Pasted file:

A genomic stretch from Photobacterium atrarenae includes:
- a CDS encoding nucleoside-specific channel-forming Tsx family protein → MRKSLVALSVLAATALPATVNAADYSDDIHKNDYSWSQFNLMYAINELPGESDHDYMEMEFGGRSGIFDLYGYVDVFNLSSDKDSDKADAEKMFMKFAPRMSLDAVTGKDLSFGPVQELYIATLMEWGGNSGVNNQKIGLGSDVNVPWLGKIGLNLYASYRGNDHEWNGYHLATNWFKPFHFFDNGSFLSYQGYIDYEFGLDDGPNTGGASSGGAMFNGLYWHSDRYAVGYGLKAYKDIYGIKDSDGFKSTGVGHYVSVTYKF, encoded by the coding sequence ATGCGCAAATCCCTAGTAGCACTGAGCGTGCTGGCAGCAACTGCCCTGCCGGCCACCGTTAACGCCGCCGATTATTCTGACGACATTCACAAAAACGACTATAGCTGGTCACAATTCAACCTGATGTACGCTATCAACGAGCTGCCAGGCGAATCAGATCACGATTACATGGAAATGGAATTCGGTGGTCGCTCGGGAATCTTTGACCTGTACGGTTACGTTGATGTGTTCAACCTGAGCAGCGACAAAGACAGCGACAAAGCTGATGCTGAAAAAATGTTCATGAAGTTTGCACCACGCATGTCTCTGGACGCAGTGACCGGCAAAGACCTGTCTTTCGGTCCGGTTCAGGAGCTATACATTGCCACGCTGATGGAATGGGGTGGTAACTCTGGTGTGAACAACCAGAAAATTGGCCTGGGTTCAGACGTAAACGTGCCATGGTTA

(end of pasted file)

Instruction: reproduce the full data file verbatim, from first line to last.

A genomic stretch from Photobacterium atrarenae includes:
- a CDS encoding nucleoside-specific channel-forming Tsx family protein → MRKSLVALSVLAATALPATVNAADYSDDIHKNDYSWSQFNLMYAINELPGESDHDYMEMEFGGRSGIFDLYGYVDVFNLSSDKDSDKADAEKMFMKFAPRMSLDAVTGKDLSFGPVQELYIATLMEWGGNSGVNNQKIGLGSDVNVPWLGKIGLNLYASYRGNDHEWNGYHLATNWFKPFHFFDNGSFLSYQGYIDYEFGLDDGPNTGGASSGGAMFNGLYWHSDRYAVGYGLKAYKDIYGIKDSDGFKSTGVGHYVSVTYKF, encoded by the coding sequence ATGCGCAAATCCCTAGTAGCACTGAGCGTGCTGGCAGCAACTGCCCTGCCGGCCACCGTTAACGCCGCCGATTATTCTGACGACATTCACAAAAACGACTATAGCTGGTCACAATTCAACCTGATGTACGCTATCAACGAGCTGCCAGGCGAATCAGATCACGATTACATGGAAATGGAATTCGGTGGTCGCTCGGGAATCTTTGACCTGTACGGTTACGTTGATGTGTTCAACCTGAGCAGCGACAAAGACAGCGACAAAGCTGATGCTGAAAAAATGTTCATGAAGTTTGCACCACGCATGTCTCTGGACGCAGTGACCGGCAAAGACCTGTCTTTCGGTCCGGTTCAGGAGCTATACATTGCCACGCTGATGGAATGGGGTGGTAACTCTGGTGTGAACAACCAGAAAATTGGCCTGGGTTCAGACGTAAACGTGCCATGGTTA